Exploring Bass Synth
Maschine’s 2.6.8 update added a 303 and 101-inspired monosynth to the software’s inbuilt toolkit. Let’s take a look…
Bass Synth’s interface may not look very much like a Roland classic, but its sound engine has a distinctly acid-friendly feel, thanks to its combo of a single oscillator with a resonant filter. A basic modulation envelope – with just a single delay control – allows for squelchy filter modulation.
The oscillator can morph continuously between a sine wave (far left setting) and square wave (far right setting) via triangle and saw waves. The sine mode will give a clean, punchy bass tone, and as you turn this toward the right it will add more grit and midrange harmonics.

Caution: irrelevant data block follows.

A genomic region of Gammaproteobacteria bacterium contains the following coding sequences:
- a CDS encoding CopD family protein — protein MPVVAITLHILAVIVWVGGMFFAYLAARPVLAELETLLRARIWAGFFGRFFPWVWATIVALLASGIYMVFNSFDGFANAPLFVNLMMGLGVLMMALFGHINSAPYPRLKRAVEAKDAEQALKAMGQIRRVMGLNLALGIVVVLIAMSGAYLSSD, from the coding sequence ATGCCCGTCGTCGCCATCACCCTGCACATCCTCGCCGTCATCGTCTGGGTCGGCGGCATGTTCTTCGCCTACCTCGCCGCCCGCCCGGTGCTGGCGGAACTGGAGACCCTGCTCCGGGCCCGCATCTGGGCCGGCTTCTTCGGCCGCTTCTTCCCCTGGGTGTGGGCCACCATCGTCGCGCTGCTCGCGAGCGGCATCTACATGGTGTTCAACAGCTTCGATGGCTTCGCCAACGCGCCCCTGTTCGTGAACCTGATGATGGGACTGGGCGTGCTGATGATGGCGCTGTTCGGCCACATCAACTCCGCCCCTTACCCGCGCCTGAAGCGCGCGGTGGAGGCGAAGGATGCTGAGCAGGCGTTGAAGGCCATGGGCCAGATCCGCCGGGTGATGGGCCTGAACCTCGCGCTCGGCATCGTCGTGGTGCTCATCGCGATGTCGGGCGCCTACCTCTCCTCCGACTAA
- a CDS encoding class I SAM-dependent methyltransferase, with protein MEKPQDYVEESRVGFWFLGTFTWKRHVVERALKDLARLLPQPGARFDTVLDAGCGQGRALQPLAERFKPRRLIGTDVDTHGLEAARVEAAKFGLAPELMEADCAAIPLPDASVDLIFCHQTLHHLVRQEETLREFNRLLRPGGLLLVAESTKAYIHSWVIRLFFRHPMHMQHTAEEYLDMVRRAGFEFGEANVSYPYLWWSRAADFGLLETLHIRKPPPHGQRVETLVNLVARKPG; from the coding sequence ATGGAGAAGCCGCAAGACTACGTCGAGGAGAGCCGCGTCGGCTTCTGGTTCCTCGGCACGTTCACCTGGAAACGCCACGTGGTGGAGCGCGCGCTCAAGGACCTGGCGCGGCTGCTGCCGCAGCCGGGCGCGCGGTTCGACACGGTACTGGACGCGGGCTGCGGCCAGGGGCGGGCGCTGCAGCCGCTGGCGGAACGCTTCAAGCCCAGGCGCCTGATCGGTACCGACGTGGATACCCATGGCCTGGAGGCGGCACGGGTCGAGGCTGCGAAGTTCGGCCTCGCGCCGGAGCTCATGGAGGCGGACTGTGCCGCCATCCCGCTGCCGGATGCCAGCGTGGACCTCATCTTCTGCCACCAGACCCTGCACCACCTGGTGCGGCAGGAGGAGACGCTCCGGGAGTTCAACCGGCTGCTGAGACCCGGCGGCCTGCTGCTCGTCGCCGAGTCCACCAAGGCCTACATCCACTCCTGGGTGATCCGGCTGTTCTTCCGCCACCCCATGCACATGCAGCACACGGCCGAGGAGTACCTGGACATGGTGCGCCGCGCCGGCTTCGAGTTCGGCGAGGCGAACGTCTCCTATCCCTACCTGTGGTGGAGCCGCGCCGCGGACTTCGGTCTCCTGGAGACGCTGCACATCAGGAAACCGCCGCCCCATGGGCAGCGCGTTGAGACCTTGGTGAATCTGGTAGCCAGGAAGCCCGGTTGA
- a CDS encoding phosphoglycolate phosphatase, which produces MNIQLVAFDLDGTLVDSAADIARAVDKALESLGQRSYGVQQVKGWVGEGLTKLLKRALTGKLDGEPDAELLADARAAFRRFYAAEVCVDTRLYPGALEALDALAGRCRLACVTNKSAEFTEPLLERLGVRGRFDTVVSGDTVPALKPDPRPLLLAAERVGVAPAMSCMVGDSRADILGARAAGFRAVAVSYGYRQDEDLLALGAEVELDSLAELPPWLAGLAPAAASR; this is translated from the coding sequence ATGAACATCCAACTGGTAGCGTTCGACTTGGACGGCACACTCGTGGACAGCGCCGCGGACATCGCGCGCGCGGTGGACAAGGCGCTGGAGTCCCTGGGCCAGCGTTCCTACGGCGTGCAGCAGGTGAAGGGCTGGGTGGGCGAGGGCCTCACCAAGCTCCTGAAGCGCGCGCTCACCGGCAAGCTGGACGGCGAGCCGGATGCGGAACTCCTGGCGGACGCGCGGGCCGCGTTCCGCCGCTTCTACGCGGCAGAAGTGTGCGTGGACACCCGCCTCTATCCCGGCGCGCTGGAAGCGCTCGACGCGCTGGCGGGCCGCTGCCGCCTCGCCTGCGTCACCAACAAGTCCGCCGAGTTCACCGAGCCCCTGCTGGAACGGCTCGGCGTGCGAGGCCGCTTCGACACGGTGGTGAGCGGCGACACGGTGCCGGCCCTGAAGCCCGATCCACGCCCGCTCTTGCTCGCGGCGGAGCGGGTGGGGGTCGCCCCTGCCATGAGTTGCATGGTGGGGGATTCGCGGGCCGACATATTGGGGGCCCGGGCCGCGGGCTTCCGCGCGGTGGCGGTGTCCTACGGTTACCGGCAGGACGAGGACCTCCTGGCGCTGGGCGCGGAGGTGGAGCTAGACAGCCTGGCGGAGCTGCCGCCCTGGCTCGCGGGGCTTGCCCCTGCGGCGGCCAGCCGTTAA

For classic acid house bass, increase the filter resonance and filter modulation. Adjust the cutoff to suit your bass pattern. The Decay control can now be used to dial in the length of those distinctive acidic filters sweeps.
Glide between notes helps give that authentic acid feel. The Glide Time control dictates the length of these, but by default Glide is turned off completely – the switch to turn it on is tucked away on the Advanced parameter page. Try automating Glide off/on to add it to just a few notes in your pattern.
Turn up Bass Synth’s Drive dial for a bit of authentic added grit. A few insert effects will help polish your sound – a short delay, analogue-style compression and tape or vinyl emulation will give a proper vintage house feel.